US should have known Afrin operation was coming

THE EDITORIAL BOARD
ISTANBUL
Published

Turkey's Operation Olive Branch to eliminate all terrorists in Afrin in northwestern Syria was launched 25 days ago.

This military incursion did not come about haphazardly. Turkish officials repeatedly warned their American counterparts, issuing public statements announcing Ankara's concerns. American officials cannot claim to be surprised considering increased Turkish anger over the U.S.'s significant military, financial and moral support to the People's Protection Units (YPG), which is nothing but the Syrian affiliate of the PKK, a group recognized as terrorists by the U.S. and the EU.

U.S. President Donald Trump assured President Recep Tayyip Erdoğan in a telephone conversation late last year that U.S. weapons deliveries to the YPG would cease.

However, the U.S. declaration early last month that a 30,000-strong border protection force would be formed from YPG militants was the final straw.

The Turkish government decided it could no longer trust the declarations emanating from Washington, and felt it had no option but to launch Operation Olive Branch to eliminate the growing terrorist threat in Afrin.

The U.S. administration was obviously caught off guard. Contradictory statements from officials at the Pentagon, U.S. Central Command (CENTCOM) and the White House after the Afrin operation began made many in Ankara ask who was in charge in Washington.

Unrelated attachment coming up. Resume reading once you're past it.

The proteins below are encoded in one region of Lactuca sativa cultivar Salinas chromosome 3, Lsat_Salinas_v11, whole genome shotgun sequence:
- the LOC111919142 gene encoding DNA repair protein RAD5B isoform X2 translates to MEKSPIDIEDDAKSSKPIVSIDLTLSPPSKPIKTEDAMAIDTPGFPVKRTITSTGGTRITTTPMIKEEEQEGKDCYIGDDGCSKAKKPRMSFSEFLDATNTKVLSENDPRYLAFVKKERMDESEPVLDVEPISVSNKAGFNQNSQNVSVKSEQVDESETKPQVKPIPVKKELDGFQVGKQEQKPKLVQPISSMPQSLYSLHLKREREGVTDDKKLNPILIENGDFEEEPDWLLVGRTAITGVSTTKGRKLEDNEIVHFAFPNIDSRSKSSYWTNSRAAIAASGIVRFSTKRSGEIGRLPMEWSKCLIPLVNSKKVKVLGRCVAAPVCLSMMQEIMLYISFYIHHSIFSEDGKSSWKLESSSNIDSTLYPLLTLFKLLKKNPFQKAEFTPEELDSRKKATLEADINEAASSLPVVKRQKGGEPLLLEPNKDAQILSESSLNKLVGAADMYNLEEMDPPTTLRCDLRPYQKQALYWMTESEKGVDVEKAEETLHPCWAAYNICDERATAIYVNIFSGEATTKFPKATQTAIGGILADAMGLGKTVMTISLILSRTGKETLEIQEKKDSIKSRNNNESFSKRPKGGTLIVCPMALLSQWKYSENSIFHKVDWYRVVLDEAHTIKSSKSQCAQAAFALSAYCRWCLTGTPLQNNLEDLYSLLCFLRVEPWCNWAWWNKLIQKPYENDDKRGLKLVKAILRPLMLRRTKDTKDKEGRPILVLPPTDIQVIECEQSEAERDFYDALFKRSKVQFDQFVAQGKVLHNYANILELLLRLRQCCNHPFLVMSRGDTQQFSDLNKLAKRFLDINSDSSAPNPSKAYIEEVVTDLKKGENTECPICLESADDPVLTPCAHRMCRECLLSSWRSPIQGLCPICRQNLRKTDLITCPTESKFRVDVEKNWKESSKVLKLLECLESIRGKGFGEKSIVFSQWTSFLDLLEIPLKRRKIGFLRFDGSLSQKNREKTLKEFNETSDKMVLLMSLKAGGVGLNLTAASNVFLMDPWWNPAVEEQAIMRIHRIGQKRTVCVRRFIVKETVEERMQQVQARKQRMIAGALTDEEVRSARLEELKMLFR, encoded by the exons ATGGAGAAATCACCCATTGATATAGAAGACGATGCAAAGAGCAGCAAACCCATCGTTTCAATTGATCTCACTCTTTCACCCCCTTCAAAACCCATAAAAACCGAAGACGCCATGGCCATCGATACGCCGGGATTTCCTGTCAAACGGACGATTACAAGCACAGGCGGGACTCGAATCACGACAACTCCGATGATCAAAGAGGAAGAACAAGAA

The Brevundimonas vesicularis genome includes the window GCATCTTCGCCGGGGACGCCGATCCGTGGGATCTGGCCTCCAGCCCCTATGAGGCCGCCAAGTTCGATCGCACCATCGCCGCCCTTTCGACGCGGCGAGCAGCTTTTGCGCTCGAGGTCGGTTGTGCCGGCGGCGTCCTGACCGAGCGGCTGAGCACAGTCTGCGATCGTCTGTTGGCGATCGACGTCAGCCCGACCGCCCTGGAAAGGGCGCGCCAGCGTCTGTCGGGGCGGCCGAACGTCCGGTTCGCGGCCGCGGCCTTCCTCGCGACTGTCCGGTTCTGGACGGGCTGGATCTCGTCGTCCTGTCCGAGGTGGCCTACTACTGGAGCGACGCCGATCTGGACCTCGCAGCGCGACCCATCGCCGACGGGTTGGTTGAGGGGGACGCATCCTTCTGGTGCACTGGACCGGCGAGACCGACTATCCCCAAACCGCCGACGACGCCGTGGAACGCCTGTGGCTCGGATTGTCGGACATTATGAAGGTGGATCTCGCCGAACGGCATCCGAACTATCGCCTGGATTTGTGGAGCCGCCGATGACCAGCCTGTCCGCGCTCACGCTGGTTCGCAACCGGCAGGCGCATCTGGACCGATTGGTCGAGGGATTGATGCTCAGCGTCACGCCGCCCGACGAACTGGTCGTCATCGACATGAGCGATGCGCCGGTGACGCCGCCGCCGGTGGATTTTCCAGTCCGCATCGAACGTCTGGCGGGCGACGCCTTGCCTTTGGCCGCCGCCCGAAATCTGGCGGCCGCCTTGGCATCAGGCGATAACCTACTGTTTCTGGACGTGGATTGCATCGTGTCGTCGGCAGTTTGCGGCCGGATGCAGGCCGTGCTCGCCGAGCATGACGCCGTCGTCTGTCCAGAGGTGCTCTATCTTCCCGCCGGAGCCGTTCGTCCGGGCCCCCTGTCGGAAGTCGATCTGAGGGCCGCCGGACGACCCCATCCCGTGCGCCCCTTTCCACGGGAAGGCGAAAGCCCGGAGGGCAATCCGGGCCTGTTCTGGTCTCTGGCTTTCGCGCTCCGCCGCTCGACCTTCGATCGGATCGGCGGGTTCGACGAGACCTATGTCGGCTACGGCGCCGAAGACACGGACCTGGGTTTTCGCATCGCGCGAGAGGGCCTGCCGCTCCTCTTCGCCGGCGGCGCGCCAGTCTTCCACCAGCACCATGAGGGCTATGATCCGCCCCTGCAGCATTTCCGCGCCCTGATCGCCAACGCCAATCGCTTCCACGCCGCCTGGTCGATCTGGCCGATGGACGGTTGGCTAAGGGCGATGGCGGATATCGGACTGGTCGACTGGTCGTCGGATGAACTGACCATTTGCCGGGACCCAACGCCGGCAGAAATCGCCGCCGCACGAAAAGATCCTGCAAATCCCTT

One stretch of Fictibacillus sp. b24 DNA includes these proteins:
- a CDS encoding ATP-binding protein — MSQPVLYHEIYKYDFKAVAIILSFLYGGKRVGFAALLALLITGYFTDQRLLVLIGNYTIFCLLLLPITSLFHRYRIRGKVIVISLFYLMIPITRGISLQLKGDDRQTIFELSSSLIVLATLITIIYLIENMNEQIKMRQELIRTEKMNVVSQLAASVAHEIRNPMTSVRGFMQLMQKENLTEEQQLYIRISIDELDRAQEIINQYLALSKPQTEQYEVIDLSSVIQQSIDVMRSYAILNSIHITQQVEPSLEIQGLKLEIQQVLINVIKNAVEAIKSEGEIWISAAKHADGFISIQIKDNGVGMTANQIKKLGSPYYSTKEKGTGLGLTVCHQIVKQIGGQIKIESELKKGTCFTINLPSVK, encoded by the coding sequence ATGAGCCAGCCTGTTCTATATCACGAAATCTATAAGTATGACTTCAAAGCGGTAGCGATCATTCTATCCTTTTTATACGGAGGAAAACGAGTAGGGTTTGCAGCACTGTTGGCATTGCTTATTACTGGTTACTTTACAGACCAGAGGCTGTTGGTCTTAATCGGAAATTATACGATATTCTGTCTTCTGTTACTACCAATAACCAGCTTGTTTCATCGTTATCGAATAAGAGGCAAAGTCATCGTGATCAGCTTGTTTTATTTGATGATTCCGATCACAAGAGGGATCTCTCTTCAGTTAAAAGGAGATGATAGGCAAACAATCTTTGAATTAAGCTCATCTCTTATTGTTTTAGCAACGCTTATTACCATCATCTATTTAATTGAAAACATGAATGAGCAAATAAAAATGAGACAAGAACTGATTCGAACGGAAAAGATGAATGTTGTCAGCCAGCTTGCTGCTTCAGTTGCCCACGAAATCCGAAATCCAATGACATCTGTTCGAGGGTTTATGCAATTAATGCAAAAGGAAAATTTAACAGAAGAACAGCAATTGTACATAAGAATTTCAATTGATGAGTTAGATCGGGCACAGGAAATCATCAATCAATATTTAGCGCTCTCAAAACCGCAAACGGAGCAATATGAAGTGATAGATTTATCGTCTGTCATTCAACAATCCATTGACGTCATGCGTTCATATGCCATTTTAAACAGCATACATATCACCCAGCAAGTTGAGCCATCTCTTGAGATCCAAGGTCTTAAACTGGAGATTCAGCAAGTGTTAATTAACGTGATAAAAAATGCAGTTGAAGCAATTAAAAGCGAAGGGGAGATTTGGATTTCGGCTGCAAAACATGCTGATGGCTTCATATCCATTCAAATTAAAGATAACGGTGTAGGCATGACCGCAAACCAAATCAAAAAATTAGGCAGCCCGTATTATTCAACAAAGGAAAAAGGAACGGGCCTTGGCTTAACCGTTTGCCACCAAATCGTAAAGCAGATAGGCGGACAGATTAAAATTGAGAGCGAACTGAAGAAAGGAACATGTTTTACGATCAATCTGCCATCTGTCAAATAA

The U.S. should have known it was coming. After the defeat of Daesh in Syria, weapons given to the YPG were supposed to be collected, and U.S. officials were going to make sure these terrorists returned to areas east of the Euphrates. The Trump administration, however, continued to back the YPG, expediting their deployment to the west of the Euphrates, initiating the process that culminated in Operation Olive Branch.

Despite everything, U.S. officials continue to parrot the same rigmarole about how the strategic partnership will continue. The statement issued after the meeting between presidential spokesman İbrahim Kalın and Trump's National Security Adviser H.R. McMaster last weekend was no different.

Meanwhile, American troops on the ground had something completely different in mind. U.S. Army Lt. Gen. Paul E. Funk, in a perfect example of practice what you preach, spoke next to a U.S. military outpost in Manbij and suggested that they would fight if necessary to protect their YPG militant partners in the region from any Turkish incursion.

Right now, the U.S. is aiding and abetting a group linked to another group it officially sees as a terrorist organization. This group no longer fights Daesh and is instead receiving the necessary training and equipment to become a border force that has and will continue to see Turkey as its principle enemy.

The Afrin operation should be a wakeup call. Ankara, at a minimum, will no longer tolerate any PKK or YPG presence west of the Euphrates, and it has serious reservations concerning the PKK and YPG presence east of the Euphrates, as well.

The U.S. created and is now feeding this monster. They have no idea or maybe have no interest in what will happen after they leave. Turkey does not have this luxury and has taken the necessary steps to eliminate the threat for the good of all.

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